Playing Sus chords on a Omnichord

Gabriel Velasco, one of the groupmembers in my Omnichord Facebook group, came with an explanation how to tackle sus chords on a Qchord. This also suits the later models omnichord. 
A little lesson in Music theory :-)

" Sus chords are a bit tricky. The QChord does not play Sus chords. I cannot explain the workaround without a bit of music theory so bear with me. I'll try to keep it simple.

A major chord is made up of the first note of the scale, called the tonic, the third note of the scale, called the third (duh), and the fifth note of the scale, called the fifth. If you flat the third, you now have a minor chord - 1 3b 5.  

All of the other chords that the QChord can play - 7th, minor 7th, diminished, and augmented - either have a third which gives you a "major sound" or a flatted third which gives you a "minor sound."

A sus chord is different. A sus chord drops the third. It "suspends" the third. You can't tell whether it's major or minor because it's neither. A sus chord will replace the third with either a second or a fourth. I know I just lost some of you, but hang in there a few more seconds.

You can sometimes find a suitable replacement for the sus chord, but the right replacement depends on the melody. If the melody is not using the 2nd, 4th note of the scale at that point in the music, then you can usually just play the major chord. So, if the song asks for an A2 (sometimes written Asus2), or an A4 (sometimes written Asus4 or just Asus), then you can try playing an A. So, that's usually the first thing to try. Just play the major version of the sus chord in the music. If that doesn't sound good, try the minor version of the chord. In this case an Am. Try the major first, then the minor.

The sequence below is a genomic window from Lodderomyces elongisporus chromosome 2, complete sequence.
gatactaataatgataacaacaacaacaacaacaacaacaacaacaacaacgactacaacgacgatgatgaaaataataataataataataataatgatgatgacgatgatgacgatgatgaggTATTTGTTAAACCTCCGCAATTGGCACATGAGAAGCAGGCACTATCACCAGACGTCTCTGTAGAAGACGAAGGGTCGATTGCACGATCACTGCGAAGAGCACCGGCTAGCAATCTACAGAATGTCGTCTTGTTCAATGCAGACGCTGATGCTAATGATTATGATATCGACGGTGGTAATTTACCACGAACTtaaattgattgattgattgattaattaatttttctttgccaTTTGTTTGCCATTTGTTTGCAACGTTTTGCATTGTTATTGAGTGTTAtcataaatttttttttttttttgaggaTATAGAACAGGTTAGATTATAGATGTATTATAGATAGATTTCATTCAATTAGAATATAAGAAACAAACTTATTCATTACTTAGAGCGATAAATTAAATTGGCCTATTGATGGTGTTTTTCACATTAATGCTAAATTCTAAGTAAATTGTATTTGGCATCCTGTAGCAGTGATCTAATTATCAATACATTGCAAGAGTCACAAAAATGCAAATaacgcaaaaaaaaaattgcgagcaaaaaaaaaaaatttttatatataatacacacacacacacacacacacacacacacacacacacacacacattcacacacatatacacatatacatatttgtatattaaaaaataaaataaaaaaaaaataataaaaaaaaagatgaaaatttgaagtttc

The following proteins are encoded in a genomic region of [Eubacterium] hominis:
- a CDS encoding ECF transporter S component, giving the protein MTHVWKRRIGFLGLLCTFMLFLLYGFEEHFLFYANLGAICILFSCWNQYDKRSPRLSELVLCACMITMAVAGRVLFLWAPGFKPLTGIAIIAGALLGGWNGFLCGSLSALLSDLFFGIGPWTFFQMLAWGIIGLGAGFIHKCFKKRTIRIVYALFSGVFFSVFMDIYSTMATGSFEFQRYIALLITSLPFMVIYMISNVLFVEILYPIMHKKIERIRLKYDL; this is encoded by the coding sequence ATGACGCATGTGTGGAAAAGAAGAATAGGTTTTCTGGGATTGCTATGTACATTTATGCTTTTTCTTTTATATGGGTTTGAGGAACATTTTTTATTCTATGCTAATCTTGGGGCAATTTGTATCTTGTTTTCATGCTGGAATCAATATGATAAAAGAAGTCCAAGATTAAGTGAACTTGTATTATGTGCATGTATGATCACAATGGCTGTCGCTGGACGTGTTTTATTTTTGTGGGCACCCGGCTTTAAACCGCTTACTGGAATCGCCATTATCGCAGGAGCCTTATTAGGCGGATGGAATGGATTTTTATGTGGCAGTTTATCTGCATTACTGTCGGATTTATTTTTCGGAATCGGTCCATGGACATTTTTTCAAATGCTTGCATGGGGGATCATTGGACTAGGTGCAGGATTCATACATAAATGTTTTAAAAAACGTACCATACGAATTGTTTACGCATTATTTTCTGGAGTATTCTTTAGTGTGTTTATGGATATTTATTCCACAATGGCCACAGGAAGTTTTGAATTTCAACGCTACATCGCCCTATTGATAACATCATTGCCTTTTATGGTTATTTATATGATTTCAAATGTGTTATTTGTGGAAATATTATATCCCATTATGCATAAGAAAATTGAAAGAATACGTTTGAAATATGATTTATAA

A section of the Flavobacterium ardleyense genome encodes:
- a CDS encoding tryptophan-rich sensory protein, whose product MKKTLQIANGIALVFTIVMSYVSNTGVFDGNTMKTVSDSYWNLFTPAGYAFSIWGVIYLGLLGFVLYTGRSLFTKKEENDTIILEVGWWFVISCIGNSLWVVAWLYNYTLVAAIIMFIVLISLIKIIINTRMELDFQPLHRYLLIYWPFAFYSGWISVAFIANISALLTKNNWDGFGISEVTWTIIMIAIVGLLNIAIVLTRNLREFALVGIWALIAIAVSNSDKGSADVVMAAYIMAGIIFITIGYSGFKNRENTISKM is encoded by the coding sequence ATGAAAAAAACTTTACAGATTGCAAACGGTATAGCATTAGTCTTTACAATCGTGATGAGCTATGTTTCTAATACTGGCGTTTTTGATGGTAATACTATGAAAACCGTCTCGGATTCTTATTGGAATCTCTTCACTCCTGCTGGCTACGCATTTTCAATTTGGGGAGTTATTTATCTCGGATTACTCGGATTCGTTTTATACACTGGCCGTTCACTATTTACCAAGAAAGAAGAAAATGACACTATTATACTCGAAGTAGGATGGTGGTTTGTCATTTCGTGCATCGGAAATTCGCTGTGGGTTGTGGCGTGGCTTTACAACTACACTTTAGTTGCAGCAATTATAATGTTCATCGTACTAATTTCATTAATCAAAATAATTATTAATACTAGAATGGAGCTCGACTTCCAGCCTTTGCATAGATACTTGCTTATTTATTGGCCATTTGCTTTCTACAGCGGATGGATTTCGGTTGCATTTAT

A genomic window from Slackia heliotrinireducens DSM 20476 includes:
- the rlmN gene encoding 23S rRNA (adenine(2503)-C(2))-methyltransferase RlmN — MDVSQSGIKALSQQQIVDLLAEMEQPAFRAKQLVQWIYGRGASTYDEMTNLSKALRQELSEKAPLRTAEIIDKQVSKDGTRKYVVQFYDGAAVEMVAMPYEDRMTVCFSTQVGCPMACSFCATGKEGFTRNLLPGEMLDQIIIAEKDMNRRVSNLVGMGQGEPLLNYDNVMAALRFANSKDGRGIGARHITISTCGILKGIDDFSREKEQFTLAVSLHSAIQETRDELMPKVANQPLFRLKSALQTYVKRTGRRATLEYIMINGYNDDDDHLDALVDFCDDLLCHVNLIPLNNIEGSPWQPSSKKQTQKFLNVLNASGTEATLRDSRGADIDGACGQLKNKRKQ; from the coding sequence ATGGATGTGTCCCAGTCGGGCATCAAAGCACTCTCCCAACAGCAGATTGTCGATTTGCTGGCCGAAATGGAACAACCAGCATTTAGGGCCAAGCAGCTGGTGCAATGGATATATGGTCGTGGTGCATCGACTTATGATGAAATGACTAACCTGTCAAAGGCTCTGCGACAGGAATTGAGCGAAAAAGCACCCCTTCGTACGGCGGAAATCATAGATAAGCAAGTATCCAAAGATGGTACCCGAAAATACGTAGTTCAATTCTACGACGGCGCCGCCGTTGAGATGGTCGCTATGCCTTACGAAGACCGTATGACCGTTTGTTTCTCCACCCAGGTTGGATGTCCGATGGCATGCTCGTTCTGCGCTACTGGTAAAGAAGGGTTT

If the melody IS using the 2nd or the 4th note of the scale, now things get slightly more tricky. If you just play the major or minor version of the chord, the 3rd in those chords will clash with the melody. So, if you try the major first and it doesn't sound good, then you try the minor and it doesn't sound good either, you have to try something else.

Sus4 is more common than sus2, and if all that's written is "sus", then it's probably a sus4. If the major and minor don't work it's probably because the melody contains a 4 or 2 at that point, so you'll want to try the IV chord of the song first or the II chord of the song next. I know. Some of your eyes are glossing over right now, but just hang in there. I'll give you a rule of thumb below.

Here's the order of chords to try. Let's assume that the song is in the key of C and the song wants you to play a Csus here.

1. Try a C (major). Does it work? Yay! You're done.

2. Try a Cm. Does it work? Yay! You're done.

3. Try the IV chord. In the key of C, the IV chord is an F. If the melody contains an F at this point, the F major chord might work. Does it work? Yes? Yay! You dealt with tricky one.

4. Try the ii chord. In the key of C, the ii chord is a Dm. If the melody contains a D at this point, the Dm chord might work. Does it? Yay!!! You just dealt with a VERY tricky one.

5. If none of those work, try all of the other chords in the key of C.

6. Doesn't work? You're hosed. Scratch the song off of your list of playable songs, and never bother with it again.

Here's a cheat sheat for chords to substitute for a suspended chord in order:

Csus - C, Cm, F, Dm, Em, G, Am, Bdim
C#sus - C#, C#m, F#, D#m, Fm, G#m, A#m, Cdim
Dsus - D, Dm, G, Em, F#m, Am, Bm, C#dim
D#sus - D#, D#m, G#, Fm, Gm, A#m, Cm, Ddim
Esus - E, Em, A, F#m, G#m, Bm, C#m, D#dim
Fsus - F, Fm, A#, Gm, Am, Cm, Dm, Edim
F#sus - F#, F#m, B, G#m, A#m, C#m, D#m, Fdim
Gsus - G, Gm, C, Am, Bm, Dm, Em, F#dim
G#sus - G#, G#m, C#, A#m, Cm, D#m, Fm, Gdim
Asus - A, Am, D, Bm, C#m, Em, F#m, G#dim
A#sus - A#, A#m, D#, Cm, Dm, Fm, Gm, Adim
Bsus - B, Bm, E, C#m, D#m, F#m, G#m, A#dim

Thanks Velasco!

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